United States District Court, D. Arizona
HONORABLE STEVEN P. LOGAN, UNITED STATES DISTRICT JUDGE.
25, 2012, Charles Okonkwo began working as a process engineer
for Intel Corporation. Okonkwo initially reported to Greggory
Gargano, who was succeeded by Sean Singer as his manager.
Troy Greiert was the area manager for Okonkwo's
department. Okonkwo describes himself as a black man, whose
national origin is Nigeria, and alleges that because of his
race and national origin, he was disparaged, insulted,
racially harassed, demeaned, and treated with hostility by
Intel personnel. He claims Gargano compromised and neglected
his training and subjected him to a hostile work environment
with the intent of terminating his employment. After Gargano
was no longer employed by Intel, Singer engaged in the same
December 13, 2013, Intel placed Plaintiff on a Performance
Improvement Plan (“PIP”). Okonkwo complained to
management regarding the PIP, and filed a written complaint
with human resources on January 26, 2014 regarding his
employment at Intel. On March 12, 2014, Okonkwo received an
Improvement Required rating and was placed on a Corrective
filed a discrimination charge with the Equal Employment
Opportunity Commission (“EEOC”) on May 2, 2014,
alleging discrimination based on age, race, and national
origin as well as retaliation. Okonkwo and Intel participated
in mediation, but were unable to reach an agreement. On June
27, 2014, Intel terminated Okonkwo. Okonkwo then filed an
EEOC complaint for retaliation on July 17, 2014.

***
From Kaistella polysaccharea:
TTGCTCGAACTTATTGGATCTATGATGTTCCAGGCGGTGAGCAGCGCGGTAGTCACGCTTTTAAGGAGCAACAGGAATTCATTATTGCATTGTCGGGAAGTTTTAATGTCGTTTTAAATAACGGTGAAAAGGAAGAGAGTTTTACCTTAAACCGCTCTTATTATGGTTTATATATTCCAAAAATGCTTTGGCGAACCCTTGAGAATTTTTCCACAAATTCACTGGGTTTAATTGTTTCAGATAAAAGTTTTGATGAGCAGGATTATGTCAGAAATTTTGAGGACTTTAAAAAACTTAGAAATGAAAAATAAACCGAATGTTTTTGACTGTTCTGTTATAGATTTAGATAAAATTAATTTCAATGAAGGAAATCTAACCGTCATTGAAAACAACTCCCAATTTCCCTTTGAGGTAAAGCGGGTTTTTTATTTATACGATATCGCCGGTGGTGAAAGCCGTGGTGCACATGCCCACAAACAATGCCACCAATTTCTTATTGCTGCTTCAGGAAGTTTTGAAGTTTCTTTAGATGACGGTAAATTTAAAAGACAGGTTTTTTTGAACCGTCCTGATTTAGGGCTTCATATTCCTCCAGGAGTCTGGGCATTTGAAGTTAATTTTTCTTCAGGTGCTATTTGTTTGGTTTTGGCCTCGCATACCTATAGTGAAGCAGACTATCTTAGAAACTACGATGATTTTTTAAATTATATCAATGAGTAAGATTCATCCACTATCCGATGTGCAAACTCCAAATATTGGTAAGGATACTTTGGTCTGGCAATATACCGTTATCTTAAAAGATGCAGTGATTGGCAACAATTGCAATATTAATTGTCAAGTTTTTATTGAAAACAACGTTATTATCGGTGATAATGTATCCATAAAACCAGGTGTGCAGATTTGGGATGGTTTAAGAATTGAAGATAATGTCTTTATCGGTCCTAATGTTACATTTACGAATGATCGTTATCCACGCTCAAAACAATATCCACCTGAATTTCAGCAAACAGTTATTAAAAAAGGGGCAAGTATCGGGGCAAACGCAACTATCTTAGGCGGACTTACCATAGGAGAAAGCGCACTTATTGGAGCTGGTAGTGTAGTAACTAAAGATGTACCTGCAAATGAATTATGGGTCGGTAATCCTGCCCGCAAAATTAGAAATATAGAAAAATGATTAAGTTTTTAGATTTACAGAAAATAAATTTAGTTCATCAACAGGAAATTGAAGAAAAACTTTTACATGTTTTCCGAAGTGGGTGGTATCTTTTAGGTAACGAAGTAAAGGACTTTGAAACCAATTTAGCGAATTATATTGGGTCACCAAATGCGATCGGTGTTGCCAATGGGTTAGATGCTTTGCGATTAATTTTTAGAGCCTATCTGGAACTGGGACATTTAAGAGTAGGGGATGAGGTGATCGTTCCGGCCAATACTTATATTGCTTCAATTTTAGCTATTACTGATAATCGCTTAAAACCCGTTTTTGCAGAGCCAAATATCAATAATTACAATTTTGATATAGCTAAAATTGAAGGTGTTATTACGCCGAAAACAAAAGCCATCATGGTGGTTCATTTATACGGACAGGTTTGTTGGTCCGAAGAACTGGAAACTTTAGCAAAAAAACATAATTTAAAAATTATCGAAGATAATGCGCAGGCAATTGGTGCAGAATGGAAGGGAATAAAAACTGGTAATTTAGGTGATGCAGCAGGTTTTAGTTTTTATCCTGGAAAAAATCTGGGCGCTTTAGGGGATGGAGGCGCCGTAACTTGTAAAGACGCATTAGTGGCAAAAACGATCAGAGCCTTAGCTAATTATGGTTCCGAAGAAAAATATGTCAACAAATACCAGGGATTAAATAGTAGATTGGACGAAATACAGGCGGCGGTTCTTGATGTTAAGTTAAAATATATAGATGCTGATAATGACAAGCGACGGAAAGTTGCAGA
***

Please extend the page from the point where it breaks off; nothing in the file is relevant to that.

filed the instant lawsuit against Intel on June 29, 2015,
bringing a claim of retaliation under Title VII of the Civil
Rights Act. (Doc. 1.) In his complaint, Okonkwo alleges that
Intel retaliated against him for: (i) filing an EEOC charge,
(ii) refusing to withdraw the charge, and (iii) refusing to
settle the charge. (Doc. 1 ¶ 70.) Intel has moved for
summary judgment. (Doc. 62.) Having viewed the evidence in
the light most favorable to Okonkwo, the Court finds that
there is no genuine issue as to any material fact and Intel
is entitled to judgment as a matter of law. See Fed.
R. Civ. P. 56(c); Celotex Corp. v. Catrett, 477 U.S.
317, 322-23 (1986); Eisenberg v. Ins. Co. of N. Am.,
815 F.2d 1285, 1288-89 (9th Cir. 1987); Anderson v.
Liberty Lobby, Inc., 477 U.S. 242, 248 (1986).
Okonkwo has not demonstrated a prima facie case of
unlawful retaliation. In order to establish a prima facie
case of retaliation, “the employee must show that he
engaged in a protected activity, he was subsequently
subjected to an adverse employment action, and that a causal
link exists between the two.” Dawson v. Entek
Int'l, 630 F.3d 928, 936 (9th Cir. 2011). To meet
his burden to show that he engaged in protected activity,
Okonkwo must show that he reasonably believed Intel engaged
in a discriminatory practice, and opposed the unlawful
practice by specifically referring to the unlawful practice.
See E.E.O.C. v. Crown Zellerbach Corp., 720 F.2d
1008, 1013 (9th Cir. 1983); Learned v. City of
Bellevue, 860 F.2d 928, 932 (9th Cir. 1988) (“the
opposed conduct must fairly fall within the protection of
Title VII to sustain a claim of unlawful retaliation”).